'Anna Christie' harbors but a spark of greatness
January 27, 2015
There's no shortage of acting in the Odyssey Theatre Ensemble revival of Eugene O'Neill's "Anna Christie." Accents are adorned like fake noses, illnesses resemble those found in 19th century operas and bits of melodramatic business might as well be underscored with the clashing of cymbals.
What's missing from the production — which stars Jeff Perry (a Steppenwolf Theatre Company veteran and cast member of the hit television series "Scandal") and his daughter, rising actress Zoe Perry, as the play's long-estranged father and daughter — is the kind of directorial guidance that could infuse all this sound and fury with some resonant stillness.
The old-fashioned acting heaves in one direction; Kim Rubinstein's superficially modern staging tugs in another. Emotional combustion fortunately arrives with the introduction of Mat Burke (played by Kevin McKidd of "Grey's Anatomy"), the Irish shipman who washes up from the sea and falls madly in love with Anna, a sickly young woman with a checkered past who has sought sanctuary on her captain father's coal barge.
Wilson Chin's semi-abstract set design — a raised platform that functions as barroom and boat, surrounded by a border of water standing in for "dat ole davil sea" — is treated by Rubinstein without much concern for common-sense logistics. Absent entirely is a sense of proportion. When the fog rolls in midway through the first act, the effect is so overdone that it's hard to make out what's happening on stage through stinging, watering eyes.
In O'Neill's drama, the fog is, of course, symbolic of the blindness with which the characters muddle their way into the future. Here, it's indicative of a production that is unable to effectively marshal its resources in the intimate space.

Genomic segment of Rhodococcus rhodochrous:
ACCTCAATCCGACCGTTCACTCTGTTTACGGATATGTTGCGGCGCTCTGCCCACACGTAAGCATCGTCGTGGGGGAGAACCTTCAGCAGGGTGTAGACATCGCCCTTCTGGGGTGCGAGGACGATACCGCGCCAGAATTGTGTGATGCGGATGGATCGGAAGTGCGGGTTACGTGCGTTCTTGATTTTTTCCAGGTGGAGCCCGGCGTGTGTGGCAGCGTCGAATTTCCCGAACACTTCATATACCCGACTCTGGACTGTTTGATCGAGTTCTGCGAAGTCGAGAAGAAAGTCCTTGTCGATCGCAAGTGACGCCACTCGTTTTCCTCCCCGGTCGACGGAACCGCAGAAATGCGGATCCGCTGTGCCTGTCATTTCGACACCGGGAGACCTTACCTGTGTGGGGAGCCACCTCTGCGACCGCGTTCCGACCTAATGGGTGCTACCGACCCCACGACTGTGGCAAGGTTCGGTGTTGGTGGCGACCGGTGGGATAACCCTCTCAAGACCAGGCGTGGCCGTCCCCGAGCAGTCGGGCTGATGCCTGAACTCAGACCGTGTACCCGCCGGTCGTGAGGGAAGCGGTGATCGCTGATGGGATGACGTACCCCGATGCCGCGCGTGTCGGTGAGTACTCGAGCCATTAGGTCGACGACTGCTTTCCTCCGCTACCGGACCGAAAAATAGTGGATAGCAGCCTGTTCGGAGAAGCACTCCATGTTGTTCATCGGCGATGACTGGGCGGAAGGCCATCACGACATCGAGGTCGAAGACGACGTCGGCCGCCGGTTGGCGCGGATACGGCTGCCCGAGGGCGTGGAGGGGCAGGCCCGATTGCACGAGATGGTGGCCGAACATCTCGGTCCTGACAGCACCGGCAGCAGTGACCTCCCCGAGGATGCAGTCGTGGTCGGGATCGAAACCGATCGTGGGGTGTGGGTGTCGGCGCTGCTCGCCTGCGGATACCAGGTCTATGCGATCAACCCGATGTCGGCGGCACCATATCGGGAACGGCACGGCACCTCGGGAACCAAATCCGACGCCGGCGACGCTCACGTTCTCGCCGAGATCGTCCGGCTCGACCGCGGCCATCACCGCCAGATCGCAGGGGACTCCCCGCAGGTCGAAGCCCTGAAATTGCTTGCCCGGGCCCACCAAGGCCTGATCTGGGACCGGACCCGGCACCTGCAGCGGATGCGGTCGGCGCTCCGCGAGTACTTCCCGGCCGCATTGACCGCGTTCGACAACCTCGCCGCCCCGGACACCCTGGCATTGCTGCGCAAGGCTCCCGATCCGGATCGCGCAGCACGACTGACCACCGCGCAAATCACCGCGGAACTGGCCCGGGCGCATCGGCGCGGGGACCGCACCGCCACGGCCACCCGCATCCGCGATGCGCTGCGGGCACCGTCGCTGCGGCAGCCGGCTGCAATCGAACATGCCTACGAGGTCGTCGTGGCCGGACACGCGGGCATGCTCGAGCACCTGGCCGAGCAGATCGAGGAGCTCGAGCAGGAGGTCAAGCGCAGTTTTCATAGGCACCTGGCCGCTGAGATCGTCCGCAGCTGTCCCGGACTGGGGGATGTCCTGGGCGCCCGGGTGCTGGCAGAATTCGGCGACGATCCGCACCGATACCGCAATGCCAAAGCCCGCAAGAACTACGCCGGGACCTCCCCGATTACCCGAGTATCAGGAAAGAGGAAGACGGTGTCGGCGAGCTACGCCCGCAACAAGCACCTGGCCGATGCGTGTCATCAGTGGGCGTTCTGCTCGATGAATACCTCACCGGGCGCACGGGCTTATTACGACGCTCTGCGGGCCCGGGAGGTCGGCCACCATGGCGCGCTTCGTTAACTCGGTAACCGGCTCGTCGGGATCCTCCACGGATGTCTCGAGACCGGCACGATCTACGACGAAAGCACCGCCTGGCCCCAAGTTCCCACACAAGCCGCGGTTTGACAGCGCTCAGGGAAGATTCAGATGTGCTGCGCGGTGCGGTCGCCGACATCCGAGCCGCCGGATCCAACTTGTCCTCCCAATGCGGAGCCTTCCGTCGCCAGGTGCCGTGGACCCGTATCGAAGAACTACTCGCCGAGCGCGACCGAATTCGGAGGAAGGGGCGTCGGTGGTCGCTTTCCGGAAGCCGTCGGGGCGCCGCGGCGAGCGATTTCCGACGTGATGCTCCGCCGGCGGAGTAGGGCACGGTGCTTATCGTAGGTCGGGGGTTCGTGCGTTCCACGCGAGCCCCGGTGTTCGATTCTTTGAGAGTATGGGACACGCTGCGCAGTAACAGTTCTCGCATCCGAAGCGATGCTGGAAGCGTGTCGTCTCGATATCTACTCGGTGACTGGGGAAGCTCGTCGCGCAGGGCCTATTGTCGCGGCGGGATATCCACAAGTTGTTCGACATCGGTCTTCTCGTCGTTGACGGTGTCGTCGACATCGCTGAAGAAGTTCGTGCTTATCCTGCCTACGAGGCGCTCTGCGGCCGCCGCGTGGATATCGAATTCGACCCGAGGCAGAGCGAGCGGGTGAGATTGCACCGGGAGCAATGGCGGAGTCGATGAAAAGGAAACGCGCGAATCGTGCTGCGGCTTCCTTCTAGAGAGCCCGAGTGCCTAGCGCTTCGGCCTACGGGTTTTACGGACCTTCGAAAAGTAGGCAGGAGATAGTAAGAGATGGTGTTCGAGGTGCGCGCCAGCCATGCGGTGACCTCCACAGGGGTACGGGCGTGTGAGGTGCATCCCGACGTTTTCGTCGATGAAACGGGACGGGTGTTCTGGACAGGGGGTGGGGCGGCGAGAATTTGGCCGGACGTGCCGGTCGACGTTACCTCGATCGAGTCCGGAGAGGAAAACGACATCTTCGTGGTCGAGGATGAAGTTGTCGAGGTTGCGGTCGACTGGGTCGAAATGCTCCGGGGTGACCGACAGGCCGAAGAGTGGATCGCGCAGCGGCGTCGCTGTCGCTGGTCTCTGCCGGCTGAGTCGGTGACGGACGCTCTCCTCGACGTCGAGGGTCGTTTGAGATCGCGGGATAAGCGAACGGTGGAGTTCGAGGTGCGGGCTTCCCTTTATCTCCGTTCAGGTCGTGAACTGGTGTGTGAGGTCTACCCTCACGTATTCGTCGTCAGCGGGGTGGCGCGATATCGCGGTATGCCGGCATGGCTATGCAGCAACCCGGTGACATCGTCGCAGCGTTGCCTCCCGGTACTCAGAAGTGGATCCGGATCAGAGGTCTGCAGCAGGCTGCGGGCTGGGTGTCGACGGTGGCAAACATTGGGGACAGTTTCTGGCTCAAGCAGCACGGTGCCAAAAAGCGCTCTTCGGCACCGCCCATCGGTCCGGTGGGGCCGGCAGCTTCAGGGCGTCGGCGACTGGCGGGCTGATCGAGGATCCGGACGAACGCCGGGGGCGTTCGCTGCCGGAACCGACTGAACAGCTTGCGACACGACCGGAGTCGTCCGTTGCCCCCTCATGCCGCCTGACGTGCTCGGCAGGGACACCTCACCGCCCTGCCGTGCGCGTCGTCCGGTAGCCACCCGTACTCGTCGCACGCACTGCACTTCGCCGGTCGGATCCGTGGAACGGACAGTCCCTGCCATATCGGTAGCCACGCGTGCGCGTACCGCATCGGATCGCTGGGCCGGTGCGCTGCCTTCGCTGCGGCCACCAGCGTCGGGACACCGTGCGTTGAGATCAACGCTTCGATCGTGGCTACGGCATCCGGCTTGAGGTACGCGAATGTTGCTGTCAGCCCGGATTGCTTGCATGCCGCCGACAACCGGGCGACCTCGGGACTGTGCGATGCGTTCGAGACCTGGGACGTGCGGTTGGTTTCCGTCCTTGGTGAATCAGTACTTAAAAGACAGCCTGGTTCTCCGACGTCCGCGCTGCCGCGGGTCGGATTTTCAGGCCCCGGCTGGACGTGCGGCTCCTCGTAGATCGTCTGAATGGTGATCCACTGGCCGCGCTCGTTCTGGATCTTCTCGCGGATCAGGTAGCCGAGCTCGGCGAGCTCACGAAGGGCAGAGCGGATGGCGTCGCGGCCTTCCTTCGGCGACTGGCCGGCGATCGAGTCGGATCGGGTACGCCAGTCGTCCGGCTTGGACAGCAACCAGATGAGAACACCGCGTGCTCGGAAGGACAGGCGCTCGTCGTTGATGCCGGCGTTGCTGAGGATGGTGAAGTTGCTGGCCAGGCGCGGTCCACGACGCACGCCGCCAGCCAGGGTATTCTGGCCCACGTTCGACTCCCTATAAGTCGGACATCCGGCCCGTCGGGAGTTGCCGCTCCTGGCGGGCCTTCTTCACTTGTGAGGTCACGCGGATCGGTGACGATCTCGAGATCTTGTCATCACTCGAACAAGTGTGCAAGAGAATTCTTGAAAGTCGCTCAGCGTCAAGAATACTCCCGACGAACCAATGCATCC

In the role of the Swedish captain Chris Christopherson, Jeff Perry gives a broad sketch of this weather-beaten seaman who has turned his back on long ocean voyages and the loneliness and drunken misery he associates with such a life. It's a characterization that stops short of being comic but has some of the same bluster and blunder one finds in the characters of Synge and O'Casey. The production, however, doesn't establish an assured tone for Perry's performance.
O'Neill, who was never known for his acute ear, had a bad habit of writing out speech patterns phonetically. Perry seems straitjacketed by Chris' pidgin English, his mouth forming around his lines as though he were swallowing Swedish meatballs.
The oddness of the portrayal is thrown into relief in the opening scene by Tait Ruppert's nonchalant bartender, who could pass for a waiter at a chain restaurant in Santa Monica. This character may not have a cumbersome accent, but surely he ought to inhabit the same time period as Mary Mara's Marthy Owen, a Dickensian barfly and Chris' bedmate who offers Anna a look into her own future if she doesn't straighten out her ways.
Zoe Perry's accent screams Minnesota, which is where Anna went to live as a young girl with her mother, who died during the voyage. This isn't the only dimension of her performance that is pitched too strenuously.
Pauline Lord, who originated the role of Anna on Broadway, was renowned for the hushed quality of her tragic realism. Perry makes intelligent choices with her interpretation of a woman whose cruel, exploited life hasn't sullied her innermost being, but the gap between character and actress is far too visible. O'Neill invites overacting, but he needs sacrificial immersion.
There are a few clarifying moments of blasting anger between Anna and Chris, but the cathartic fires really only ignite in the scenes between Anna and McKidd's Mat, who doesn't want to love her after she reveals the truth about her past, yet cannot stop. This is an O'Neill play that ends on a hopeful note, though naturally it takes several near catastrophes and a quasi-exorcism to get there.
The production, shot through with the plaintive jazz of sound designer Martin Gutfeldt's saxophone (another of Rubinstein's empty gestures), never finds a coherent rhythm. But a spark of what made O'Neill the great American dramatist (despite his myriad flaws as a writer) comes through. When the fog lifts (glory be to God), a haunted happy ending is the reward.
Where: Odyssey Theatre, 2055 S. Sepulveda Blvd., L.A.
When: 2 and 8 p.m. Saturdays, 2 p.m. Sundays (call for exceptions). Ends March 8.
Info: (310) 477-2055, Ext. 2; http://www.OdysseyTheatre.com
Running time: 2 hours, 15 minutes